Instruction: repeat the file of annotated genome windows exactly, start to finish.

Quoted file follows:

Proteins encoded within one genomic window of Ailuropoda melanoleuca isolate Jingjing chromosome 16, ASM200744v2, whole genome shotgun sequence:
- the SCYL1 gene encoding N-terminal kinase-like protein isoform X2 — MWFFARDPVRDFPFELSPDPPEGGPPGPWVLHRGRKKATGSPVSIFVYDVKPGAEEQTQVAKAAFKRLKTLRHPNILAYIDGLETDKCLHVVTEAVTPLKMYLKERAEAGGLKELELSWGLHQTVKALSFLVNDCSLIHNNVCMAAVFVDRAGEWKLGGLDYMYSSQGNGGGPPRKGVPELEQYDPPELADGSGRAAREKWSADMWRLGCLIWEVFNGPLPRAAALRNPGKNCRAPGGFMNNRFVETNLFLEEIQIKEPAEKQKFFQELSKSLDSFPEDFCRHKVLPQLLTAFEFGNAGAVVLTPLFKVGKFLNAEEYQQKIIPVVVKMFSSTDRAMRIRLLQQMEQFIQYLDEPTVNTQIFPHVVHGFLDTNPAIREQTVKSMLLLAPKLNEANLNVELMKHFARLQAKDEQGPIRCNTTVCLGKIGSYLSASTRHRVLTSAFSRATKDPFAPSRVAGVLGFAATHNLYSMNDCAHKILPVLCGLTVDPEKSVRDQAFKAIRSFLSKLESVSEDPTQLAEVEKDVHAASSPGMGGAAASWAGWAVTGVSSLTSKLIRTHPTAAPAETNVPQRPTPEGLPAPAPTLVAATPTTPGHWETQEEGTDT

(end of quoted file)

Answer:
Proteins encoded within one genomic window of Ailuropoda melanoleuca isolate Jingjing chromosome 16, ASM200744v2, whole genome shotgun sequence:
- the SCYL1 gene encoding N-terminal kinase-like protein isoform X2 — MWFFARDPVRDFPFELSPDPPEGGPPGPWVLHRGRKKATGSPVSIFVYDVKPGAEEQTQVAKAAFKRLKTLRHPNILAYIDGLETDKCLHVVTEAVTPLKMYLKERAEAGGLKELELSWGLHQTVKALSFLVNDCSLIHNNVCMAAVFVDRAGEWKLGGLDYMYSSQGNGGGPPRKGVPELEQYDPPELADGSGRAAREKWSADMWRLGCLIWEVFNGPLPRAAALRNPGKNCRAPGGFMNNRFVETNLFLEEIQIKEPAEKQKFFQELSKSLDSFPEDFCRHKVLPQLLTAFEFGNAGAVVLTPLFKVGKFLNAEEYQQKIIPVVVKMFSSTDRAMRIRLLQQMEQFIQYLDEPTVNTQIFPHVVHGFLDTNPAIREQTVKSMLLLAPKLNEANLNVELMKHFARLQAKDEQGPIRCNTTVCLGKIGSYLSASTRHRVLTSAFSRATKDPFAPSRVAGVLGFAATHNLYSMNDCAHKILPVLCGLTVDPEKSVRDQAFKAIRSFLSKLESVSEDPTQLAEVEKDVHAASSPGMGGAAASWAGWAVTGVSSLTSKLIRTHPTAAPAETNVPQRPTPEGLPAPAPTLVAATPTTPGHWETQEEGTDT